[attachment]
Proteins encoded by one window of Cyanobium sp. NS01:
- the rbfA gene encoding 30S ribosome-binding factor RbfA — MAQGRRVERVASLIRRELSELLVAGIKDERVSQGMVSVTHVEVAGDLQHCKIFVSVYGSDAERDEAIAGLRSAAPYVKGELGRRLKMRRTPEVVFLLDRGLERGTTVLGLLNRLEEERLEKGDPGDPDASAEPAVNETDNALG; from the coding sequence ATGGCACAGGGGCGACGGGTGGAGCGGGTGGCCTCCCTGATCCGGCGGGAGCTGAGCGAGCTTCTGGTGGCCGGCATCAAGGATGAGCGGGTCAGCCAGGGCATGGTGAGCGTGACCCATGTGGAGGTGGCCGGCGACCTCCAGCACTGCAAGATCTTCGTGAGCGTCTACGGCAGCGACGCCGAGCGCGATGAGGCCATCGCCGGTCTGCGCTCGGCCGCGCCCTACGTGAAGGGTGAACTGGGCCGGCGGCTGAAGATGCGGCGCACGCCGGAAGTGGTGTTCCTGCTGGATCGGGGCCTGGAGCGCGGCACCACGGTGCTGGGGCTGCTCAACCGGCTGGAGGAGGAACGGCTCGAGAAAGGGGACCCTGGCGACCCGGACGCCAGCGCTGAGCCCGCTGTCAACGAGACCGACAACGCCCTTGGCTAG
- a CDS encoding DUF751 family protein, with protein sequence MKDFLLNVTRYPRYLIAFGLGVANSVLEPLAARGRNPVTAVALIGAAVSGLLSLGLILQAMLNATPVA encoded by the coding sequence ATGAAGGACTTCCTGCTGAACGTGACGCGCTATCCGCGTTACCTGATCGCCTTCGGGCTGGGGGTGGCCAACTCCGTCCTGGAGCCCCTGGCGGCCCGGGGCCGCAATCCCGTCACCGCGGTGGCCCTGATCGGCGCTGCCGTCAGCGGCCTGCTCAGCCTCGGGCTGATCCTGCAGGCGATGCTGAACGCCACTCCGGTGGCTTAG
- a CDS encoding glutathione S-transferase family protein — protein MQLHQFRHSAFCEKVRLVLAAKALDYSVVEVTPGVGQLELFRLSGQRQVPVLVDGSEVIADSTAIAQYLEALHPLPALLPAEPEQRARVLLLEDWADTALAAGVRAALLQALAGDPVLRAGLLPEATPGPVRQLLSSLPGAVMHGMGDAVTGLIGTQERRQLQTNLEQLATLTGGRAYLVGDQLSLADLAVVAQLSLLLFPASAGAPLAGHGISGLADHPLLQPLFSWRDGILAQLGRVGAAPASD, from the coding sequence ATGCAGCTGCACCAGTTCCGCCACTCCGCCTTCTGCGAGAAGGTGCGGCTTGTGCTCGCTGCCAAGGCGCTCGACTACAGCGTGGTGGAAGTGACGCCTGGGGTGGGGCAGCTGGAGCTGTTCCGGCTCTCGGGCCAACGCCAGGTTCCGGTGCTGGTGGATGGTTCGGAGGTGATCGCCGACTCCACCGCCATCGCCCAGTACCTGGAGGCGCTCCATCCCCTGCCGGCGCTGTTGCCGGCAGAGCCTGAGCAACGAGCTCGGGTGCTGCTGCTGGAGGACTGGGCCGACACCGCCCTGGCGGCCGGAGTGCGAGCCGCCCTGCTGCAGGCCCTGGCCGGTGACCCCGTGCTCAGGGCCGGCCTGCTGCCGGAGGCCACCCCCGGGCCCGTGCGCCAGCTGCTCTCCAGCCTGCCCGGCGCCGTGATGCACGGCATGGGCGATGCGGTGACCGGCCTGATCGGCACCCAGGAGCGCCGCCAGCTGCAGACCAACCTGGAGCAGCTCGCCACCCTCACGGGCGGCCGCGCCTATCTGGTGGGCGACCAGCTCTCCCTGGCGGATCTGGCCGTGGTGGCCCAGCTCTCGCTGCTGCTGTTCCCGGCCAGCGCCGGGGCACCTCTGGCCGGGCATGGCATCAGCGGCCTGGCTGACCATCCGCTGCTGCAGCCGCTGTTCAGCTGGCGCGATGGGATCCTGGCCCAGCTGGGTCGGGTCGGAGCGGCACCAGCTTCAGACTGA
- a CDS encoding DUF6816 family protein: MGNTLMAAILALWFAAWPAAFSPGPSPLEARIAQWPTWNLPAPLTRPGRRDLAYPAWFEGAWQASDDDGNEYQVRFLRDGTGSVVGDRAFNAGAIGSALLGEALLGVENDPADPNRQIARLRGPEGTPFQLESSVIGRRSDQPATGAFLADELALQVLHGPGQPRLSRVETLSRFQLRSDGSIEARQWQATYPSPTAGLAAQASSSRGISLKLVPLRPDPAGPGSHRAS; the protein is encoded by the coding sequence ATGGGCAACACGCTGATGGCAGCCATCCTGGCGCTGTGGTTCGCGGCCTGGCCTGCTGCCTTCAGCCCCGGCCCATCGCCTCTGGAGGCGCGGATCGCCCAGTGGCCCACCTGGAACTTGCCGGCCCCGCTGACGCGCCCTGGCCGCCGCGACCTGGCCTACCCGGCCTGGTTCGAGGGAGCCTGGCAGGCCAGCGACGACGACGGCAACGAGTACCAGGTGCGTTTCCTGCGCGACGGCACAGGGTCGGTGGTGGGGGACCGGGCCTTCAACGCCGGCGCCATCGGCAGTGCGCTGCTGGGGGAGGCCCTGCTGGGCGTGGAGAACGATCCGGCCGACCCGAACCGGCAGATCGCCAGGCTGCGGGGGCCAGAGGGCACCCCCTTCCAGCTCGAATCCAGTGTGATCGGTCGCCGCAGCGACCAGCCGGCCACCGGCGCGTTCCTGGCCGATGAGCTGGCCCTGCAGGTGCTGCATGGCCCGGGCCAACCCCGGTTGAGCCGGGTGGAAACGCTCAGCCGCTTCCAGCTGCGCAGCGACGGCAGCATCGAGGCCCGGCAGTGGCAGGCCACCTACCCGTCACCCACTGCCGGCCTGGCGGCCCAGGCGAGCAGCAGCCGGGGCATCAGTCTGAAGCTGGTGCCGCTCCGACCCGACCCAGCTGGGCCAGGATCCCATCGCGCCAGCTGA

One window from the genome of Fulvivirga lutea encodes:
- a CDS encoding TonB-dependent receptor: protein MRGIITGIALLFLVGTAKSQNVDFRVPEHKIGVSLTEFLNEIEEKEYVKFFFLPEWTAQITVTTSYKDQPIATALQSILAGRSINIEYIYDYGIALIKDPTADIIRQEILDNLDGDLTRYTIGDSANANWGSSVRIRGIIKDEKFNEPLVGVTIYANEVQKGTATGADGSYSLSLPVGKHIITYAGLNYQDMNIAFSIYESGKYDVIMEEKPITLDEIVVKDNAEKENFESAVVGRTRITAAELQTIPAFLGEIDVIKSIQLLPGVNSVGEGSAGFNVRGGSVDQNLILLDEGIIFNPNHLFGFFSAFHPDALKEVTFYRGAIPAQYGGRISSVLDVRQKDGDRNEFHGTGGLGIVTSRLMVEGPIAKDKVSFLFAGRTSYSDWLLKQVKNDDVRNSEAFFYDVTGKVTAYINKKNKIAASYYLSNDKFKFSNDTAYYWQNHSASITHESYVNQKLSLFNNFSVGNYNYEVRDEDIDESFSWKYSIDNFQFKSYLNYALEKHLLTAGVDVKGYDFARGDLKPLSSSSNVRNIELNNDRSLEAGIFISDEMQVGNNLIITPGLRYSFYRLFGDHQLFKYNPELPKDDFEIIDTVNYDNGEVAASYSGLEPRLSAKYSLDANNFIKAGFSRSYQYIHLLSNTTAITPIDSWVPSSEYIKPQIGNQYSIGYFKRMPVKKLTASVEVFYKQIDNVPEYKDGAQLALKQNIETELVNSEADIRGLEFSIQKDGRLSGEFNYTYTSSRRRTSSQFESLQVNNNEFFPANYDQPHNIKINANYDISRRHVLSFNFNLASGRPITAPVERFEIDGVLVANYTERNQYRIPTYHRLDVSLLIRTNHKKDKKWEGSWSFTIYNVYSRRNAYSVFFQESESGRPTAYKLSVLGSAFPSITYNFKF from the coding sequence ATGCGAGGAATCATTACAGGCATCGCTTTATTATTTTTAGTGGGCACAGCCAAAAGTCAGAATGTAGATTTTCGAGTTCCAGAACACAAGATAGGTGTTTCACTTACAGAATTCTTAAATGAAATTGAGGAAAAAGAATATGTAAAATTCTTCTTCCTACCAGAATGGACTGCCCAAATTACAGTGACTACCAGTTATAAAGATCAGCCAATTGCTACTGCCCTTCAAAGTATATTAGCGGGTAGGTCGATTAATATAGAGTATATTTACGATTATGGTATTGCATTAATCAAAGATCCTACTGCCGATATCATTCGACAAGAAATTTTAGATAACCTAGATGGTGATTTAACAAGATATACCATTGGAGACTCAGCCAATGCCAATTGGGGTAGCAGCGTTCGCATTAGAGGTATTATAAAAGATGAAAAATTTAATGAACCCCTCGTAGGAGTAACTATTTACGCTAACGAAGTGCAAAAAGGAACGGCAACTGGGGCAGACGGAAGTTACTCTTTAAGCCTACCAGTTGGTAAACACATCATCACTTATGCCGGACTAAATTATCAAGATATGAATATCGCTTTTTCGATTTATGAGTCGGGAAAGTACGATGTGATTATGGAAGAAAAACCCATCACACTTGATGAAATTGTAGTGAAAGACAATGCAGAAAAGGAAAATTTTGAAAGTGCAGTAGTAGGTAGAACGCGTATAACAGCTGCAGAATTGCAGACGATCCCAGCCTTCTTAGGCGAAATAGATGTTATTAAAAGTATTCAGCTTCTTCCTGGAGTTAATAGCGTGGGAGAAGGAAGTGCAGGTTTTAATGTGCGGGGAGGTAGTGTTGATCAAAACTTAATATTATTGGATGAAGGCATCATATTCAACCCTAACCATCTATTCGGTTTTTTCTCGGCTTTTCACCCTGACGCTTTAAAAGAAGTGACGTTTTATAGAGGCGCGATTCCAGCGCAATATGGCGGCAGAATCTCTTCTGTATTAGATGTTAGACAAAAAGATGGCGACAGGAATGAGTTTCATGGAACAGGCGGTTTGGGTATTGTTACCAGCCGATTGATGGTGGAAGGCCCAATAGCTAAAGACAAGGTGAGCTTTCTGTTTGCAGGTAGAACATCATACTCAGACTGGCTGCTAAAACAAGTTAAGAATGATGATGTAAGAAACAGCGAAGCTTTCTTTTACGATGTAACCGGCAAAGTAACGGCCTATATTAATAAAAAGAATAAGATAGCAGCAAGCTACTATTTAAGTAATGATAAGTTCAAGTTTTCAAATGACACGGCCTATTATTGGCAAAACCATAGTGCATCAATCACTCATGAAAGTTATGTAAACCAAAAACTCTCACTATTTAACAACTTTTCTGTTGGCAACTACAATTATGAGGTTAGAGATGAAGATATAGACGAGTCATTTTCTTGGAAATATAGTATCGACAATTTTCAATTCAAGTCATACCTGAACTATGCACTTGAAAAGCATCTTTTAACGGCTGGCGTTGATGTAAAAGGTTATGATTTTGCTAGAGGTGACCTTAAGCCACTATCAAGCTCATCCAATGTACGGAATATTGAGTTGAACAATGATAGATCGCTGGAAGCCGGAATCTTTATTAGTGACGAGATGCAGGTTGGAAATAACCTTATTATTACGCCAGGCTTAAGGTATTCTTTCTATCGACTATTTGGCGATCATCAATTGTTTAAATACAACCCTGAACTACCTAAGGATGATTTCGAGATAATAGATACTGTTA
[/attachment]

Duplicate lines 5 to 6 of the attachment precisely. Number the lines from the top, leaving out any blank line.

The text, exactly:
- a CDS encoding DUF6816 family protein: MGNTLMAAILALWFAAWPAAFSPGPSPLEARIAQWPTWNLPAPLTRPGRRDLAYPAWFEGAWQASDDDGNEYQVRFLRDGTGSVVGDRAFNAGAIGSALLGEALLGVENDPADPNRQIARLRGPEGTPFQLESSVIGRRSDQPATGAFLADELALQVLHGPGQPRLSRVETLSRFQLRSDGSIEARQWQATYPSPTAGLAAQASSSRGISLKLVPLRPDPAGPGSHRAS; the protein is encoded by the coding sequence ATGGGCAACACGCTGATGGCAGCCATCCTGGCGCTGTGGTTCGCGGCCTGGCCTGCTGCCTTCAGCCCCGGCCCATCGCCTCTGGAGGCGCGGATCGCCCAGTGGCCCACCTGGAACTTGCCGGCCCCGCTGACGCGCCCTGGCCGCCGCGACCTGGCCTACCCGGCCTGGTTCGAGGGAGCCTGGCAGGCCAGCGACGACGACGGCAACGAGTACCAGGTGCGTTTCCTGCGCGACGGCACAGGGTCGGTGGTGGGGGACCGGGCCTTCAACGCCGGCGCCATCGGCAGTGCGCTGCTGGGGGAGGCCCTGCTGGGCGTGGAGAACGATCCGGCCGACCCGAACCGGCAGATCGCCAGGCTGCGGGGGCCAGAGGGCACCCCCTTCCAGCTCGAATCCAGTGTGATCGGTCGCCGCAGCGACCAGCCGGCCACCGGCGCGTTCCTGGCCGATGAGCTGGCCCTGCAGGTGCTGCATGGCCCGGGCCAACCCCGGTTGAGCCGGGTGGAAACGCTCAGCCGCTTCCAGCTGCGCAGCGACGGCAGCATCGAGGCCCGGCAGTGGCAGGCCACCTACCCGTCACCCACTGCCGGCCTGGCGGCCCAGGCGAGCAGCAGCCGGGGCATCAGTCTGAAGCTGGTGCCGCTCCGACCCGACCCAGCTGGGCCAGGATCCCATCGCGCCAGCTGA

One window from the genome of Fulvivirga lutea encodes: